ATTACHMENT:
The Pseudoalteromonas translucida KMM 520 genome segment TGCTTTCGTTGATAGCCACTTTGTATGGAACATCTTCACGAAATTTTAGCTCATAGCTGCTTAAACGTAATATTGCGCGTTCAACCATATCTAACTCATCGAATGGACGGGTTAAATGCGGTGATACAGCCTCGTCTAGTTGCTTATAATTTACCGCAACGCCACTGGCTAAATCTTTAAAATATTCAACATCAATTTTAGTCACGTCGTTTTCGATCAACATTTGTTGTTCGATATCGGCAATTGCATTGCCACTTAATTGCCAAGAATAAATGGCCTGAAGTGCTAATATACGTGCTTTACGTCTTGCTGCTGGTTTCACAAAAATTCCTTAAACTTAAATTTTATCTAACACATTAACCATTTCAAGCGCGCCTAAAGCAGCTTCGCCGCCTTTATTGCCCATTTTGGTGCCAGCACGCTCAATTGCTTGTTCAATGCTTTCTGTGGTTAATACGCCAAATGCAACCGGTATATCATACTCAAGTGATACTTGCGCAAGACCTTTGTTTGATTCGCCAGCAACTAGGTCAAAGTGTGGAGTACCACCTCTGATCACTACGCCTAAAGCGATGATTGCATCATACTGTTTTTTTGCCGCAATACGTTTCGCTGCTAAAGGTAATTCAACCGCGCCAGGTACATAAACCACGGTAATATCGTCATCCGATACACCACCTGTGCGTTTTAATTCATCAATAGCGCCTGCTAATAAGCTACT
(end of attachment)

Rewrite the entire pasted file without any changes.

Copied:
The Pseudoalteromonas translucida KMM 520 genome segment TGCTTTCGTTGATAGCCACTTTGTATGGAACATCTTCACGAAATTTTAGCTCATAGCTGCTTAAACGTAATATTGCGCGTTCAACCATATCTAACTCATCGAATGGACGGGTTAAATGCGGTGATACAGCCTCGTCTAGTTGCTTATAATTTACCGCAACGCCACTGGCTAAATCTTTAAAATATTCAACATCAATTTTAGTCACGTCGTTTTCGATCAACATTTGTTGTTCGATATCGGCAATTGCATTGCCACTTAATTGCCAAGAATAAATGGCCTGAAGTGCTAATATACGTGCTTTACGTCTTGCTGCTGGTTTCACAAAAATTCCTTAAACTTAAATTTTATCTAACACATTAACCATTTCAAGCGCGCCTAAAGCAGCTTCGCCGCCTTTATTGCCCATTTTGGTGCCAGCACGCTCAATTGCTTGTTCAATGCTTTCTGTGGTTAATACGCCAAATGCAACCGGTATATCATACTCAAGTGATACTTGCGCAAGACCTTTGTTTGATTCGCCAGCAACTAGGTCAAAGTGTGGAGTACCACCTCTGATCACTACGCCTAAAGCGATGATTGCATCATACTGTTTTTTTGCCGCAATACGTTTCGCTGCTAAAGGTAATTCAACCGCGCCAGGTACATAAACCACGGTAATATCGTCATCCGATACACCACCTGTGCGTTTTAATTCATCAATAGCGCCTGCTAATAAGCTACT